For investors seeking income, appreciation, or diversification benefits, fixed income strategies are core components of a well-rounded asset allocation. However, just like the stock market, the bond market is diverse—for this reason, it makes more sense to think of it as a “market of bonds” rather than a “bond market.” At any point in time, some areas are more attractive and some areas are less so. For example, many investors recognize that long-dated Treasury bonds represent outsized risk in a low interest rate environment with building inflation pressures. This makes sense to us, given our expectation that the Fed is likely to maintain an extremely accommodative stance and hold short-term interest rates at near-zero for the foreseeable future. In this environment, we expect the yield curve to steepen (long rates to go up more than short rates) and long-dated Treasury bonds to fall in price.
Still, there are attractive opportunities in the market of bonds. In particular, we are optimistic about the high yield market—and believe that the opportunities can be maximized with active, risk-conscious security selection.
High yield default rates are falling. During 2020, the Fed and the government stepped in with aggressive measures designed to help businesses stay afloat. Given the depth of the economic crisis, it’s understandable that not all companies could endure a protracted solvency phase, which we see in the higher-than-average defaults in 2020. However, with economic activity resuming, defaults are on the downswing, and we expect this to continue against an improving macroeconomic backdrop. As recently as six months ago, we were concerned that defaults could potentially reach all-time highs as a result of the pandemic. However, while we expect defaults to continue to trickle in through 2021, and as the high number of defaults from March, April and May of 2020 roll off, the trailing 12-month default levels should return closer to long-term averages of 3-3.5%.
Source: J.P. Morgan Default Monitor, February 1, 2021
The technical backdrop is supportive. Liquidity conditions continue to provide ample opportunity for high yield issuers to come to market, and we expect ongoing fiscal and monetary support will sustain these conditions for the foreseeable future. Additionally, in 2020, the high yield market grew as investment grade credits saw their credit status downgraded to below-investment-grade ratings. With more companies finding their footing since the height of the crisis, we are seeing significantly less “fallen angel” activity in 2021. In addition, many issuers have improved to the point that upgrades to investment grade might begin in the second half of the year.
There are many pockets of value in the high yield market. The high yield market is more idiosyncratic than most—which makes it an excellent hunting ground for an experienced and diligent investment manager. Our high yield approach focuses on bottom-up fundamental security selection and being well compensated for risks undertaken.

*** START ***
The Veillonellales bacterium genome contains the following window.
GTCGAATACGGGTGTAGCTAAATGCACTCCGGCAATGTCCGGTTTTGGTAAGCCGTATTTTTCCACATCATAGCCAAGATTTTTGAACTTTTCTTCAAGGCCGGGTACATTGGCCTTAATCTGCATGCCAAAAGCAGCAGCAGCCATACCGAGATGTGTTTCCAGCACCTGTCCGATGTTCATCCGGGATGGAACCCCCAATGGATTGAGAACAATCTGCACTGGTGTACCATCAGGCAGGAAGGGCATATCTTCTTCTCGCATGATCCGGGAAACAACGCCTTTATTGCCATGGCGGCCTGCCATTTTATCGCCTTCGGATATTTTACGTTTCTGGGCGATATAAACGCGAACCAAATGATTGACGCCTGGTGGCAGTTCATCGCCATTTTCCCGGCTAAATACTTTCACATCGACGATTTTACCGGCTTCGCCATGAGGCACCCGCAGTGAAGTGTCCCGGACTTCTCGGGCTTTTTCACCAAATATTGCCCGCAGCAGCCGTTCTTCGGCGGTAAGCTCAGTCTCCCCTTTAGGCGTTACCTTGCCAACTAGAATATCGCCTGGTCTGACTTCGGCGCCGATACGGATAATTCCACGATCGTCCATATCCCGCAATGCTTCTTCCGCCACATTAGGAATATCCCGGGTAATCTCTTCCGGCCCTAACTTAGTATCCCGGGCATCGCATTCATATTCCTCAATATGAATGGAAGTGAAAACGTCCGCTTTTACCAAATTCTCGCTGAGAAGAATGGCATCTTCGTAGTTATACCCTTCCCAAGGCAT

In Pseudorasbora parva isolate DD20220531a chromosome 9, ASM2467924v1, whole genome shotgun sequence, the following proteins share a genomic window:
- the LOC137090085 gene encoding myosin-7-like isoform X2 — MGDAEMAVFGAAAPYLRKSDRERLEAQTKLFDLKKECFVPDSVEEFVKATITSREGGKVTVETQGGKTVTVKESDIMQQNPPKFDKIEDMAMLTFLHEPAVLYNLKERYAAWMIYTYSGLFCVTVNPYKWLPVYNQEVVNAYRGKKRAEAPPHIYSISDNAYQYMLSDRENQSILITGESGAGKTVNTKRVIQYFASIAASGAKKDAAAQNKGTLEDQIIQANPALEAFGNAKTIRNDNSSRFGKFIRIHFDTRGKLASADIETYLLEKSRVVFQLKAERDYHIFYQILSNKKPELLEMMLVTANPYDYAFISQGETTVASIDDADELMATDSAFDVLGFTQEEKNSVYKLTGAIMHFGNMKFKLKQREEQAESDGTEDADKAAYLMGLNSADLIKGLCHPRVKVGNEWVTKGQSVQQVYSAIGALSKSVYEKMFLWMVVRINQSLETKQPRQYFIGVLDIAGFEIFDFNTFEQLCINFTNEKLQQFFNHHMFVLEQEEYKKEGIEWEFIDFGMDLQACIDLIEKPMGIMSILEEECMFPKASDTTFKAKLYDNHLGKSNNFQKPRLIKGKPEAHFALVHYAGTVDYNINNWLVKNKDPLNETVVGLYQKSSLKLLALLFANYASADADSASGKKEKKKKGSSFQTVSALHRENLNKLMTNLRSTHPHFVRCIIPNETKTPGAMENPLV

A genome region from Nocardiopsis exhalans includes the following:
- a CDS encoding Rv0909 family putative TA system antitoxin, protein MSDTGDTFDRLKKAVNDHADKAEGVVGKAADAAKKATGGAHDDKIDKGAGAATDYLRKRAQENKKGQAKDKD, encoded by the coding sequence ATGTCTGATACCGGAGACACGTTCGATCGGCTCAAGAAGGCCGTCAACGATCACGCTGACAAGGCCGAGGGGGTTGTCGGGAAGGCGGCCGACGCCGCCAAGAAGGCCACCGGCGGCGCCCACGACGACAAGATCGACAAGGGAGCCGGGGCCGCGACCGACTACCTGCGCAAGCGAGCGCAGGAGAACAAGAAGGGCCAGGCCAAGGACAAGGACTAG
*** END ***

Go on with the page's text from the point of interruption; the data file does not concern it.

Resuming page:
The energy sector is one of our favorite hunting grounds right now. The sector was pummeled in 2020 as oil prices collapsed, but to us the environment reminds us of the saying, “don’t throw the baby out with the bathwater.” Our team has found a number of issuers that are misunderstood by the market at large, where we see the potential for good upside compensation. We’re finding a compelling set of bottom-up opportunities in the financials sector, as well.
High yield is a hybrid asset class, exhibiting characteristics of high quality bonds and small cap equities. Small cap stocks are capturing a good deal of investor attention following their surging performance in 2020 and into 2021. It’s likely that far fewer investors are aware of the historic similarities in the performance cycle of high yield bonds and small cap stocks. High yield bonds have provided an attractive middle ground between high quality bonds and small cap stocks, as shown below—with less exposure to interest rates than Treasuries and less downside than small caps.
Past performance is no guarantee of future results. Source: Morningstar. High yield and Treasury indexes are Bloomberg Barclays US Corporate High Yield 2% Issuer Cap Index and Bloomberg Barclays Treasury 7-10 Year Index.
We believe there are many reasons to be optimistic about the high yield asset class, as declining defaults, favorable liquidity conditions, and supportive technicals provide powerful tailwinds. However, a bond-by-bond approach is essential for capitalizing on these opportunities. Guided by a focus on being well compensated for the risks we undertake, we are well positioned to identify the most compelling pockets of value in this idiosyncratic asset class.
Opinions, estimates, forecasts, and statements of financial market trends that are based on current market conditions constitute our judgment and are subject to change without notice. The views and strategies described may not be appropriate for all investors. References to specific securities, asset classes and financial markets are for illustrative purposes only and are not intended to be, and should not be interpreted as, recommendations.
High yield securities entail increased credit and liquidity risks compared to investment grade bonds.
Asset allocation and diversification do not guarantee a profit or protect against a loss.
Indexes are unmanaged, do not include fees or expenses and are not available for direct investment. The Russell 2000 Index measures US small cap stock performance. The Bloomberg Barclays U.S. Corporate High Yield 2% Issuer Capped Index measures the performance of high yield corporate bonds with a maximum allocation of 2% to any one issuer. The Bloomberg Barclays US Treasury: 7-10 Year Index measures US dollar-denominated, fixed-rate, nominal debt issued by the US Treasury with 7-9.9999 years to maturity.
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